The former health secretary has called for an inquiry into the safety of NHS maternity services following reports of avoidable baby deaths in hospitals.
Jeremy Hunt told the Independent the inquiry should investigate if the safety of mothers and babies has been "compromised in any part of the NHS".
Last month the BBC discovered at least seven preventable deaths at East Kent Hospitals NHS Trust since 2016.
Mr Hunt is now chair of the Health and Social Care Select Committee, which scrutinises the Department of Health and Social Care and associated agencies and bodies.
He asked: "Why do these mistakes appear to be repeating themselves?
"Why is it that despite enormous effort, we still appear in parts of the NHS to have a defensive culture when things go wrong?"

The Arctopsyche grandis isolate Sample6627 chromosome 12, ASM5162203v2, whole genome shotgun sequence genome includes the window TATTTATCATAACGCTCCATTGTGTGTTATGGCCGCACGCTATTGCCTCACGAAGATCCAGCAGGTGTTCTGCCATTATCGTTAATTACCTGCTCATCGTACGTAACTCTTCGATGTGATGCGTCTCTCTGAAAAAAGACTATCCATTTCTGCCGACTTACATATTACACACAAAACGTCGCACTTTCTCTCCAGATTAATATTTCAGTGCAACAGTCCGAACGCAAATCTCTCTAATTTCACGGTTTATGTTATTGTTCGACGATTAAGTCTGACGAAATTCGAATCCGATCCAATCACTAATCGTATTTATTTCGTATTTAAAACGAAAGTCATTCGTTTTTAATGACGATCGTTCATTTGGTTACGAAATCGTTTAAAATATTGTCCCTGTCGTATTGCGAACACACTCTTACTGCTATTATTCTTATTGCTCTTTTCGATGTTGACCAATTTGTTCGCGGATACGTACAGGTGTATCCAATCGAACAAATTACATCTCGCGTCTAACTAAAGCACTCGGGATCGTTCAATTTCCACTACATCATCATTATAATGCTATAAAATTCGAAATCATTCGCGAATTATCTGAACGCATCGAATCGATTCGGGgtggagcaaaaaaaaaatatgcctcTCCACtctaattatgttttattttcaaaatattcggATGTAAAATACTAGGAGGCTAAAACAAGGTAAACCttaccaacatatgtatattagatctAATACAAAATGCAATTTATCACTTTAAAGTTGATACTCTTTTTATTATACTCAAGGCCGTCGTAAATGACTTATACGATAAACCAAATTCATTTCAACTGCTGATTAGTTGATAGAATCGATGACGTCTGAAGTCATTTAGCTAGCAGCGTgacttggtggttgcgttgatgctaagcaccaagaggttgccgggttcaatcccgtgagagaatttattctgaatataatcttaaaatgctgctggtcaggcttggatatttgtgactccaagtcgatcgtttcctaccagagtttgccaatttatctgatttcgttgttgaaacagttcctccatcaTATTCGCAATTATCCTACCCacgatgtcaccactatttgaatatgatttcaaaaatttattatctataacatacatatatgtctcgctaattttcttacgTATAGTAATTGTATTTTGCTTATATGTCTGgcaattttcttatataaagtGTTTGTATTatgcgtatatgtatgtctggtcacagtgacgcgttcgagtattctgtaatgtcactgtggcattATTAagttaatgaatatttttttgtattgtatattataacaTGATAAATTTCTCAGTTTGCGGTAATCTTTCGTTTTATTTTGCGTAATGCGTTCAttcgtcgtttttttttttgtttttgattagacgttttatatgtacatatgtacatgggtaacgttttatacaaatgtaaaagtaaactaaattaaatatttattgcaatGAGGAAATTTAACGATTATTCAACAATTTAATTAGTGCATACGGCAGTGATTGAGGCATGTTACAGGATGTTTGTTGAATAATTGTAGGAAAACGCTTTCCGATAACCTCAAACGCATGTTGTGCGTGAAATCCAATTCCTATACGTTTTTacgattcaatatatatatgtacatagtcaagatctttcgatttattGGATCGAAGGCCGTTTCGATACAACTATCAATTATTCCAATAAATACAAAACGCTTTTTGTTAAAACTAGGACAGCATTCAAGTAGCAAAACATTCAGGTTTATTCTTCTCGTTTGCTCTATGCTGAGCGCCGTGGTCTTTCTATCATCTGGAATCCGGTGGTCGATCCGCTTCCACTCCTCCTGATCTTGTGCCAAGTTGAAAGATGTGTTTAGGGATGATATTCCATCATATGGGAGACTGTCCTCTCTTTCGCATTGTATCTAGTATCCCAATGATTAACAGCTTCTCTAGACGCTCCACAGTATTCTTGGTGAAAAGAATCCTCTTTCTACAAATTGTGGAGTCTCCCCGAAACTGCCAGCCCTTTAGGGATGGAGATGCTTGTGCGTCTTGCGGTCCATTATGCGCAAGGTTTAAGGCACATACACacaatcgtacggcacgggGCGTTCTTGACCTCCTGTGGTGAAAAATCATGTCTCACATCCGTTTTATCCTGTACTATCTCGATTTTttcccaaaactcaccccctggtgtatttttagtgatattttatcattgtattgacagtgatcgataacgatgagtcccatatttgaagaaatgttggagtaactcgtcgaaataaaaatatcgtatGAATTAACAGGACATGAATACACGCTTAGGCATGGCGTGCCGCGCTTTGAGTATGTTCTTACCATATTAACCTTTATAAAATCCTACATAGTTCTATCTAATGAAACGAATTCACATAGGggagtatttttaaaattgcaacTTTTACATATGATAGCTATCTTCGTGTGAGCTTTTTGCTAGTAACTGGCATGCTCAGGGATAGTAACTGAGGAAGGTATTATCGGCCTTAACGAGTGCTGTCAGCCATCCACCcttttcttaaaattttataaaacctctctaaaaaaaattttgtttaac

It comes after a coroner found the death of seven-day-old baby Harry Richford at a hospital operated by the East Kent trust was "wholly avoidable".
The NHS's Healthcare Safety Branch is now investigating 25 maternity cases at the trust's hospitals in Margate and Ashford.
It was originally 26 cases, but one of those was removed from the investigation, the trust announced on Friday.
Health minister Nadine Dorries also confirmed about 900 cases of baby deaths dating back 40 years at the Shrewsbury and Telford Hospital Trust are being investigated under the Ockenden Review.
That public inquiry was launched in 2017 and is yet to reveal its official report.
A Department of Health and Social Care spokesman said: "We want the NHS to be the safest place in the world to have a baby and we're committed to transforming maternity services as part the NHS Long Term Plan, backed by an extra £33.9 billion a year by 2023/24."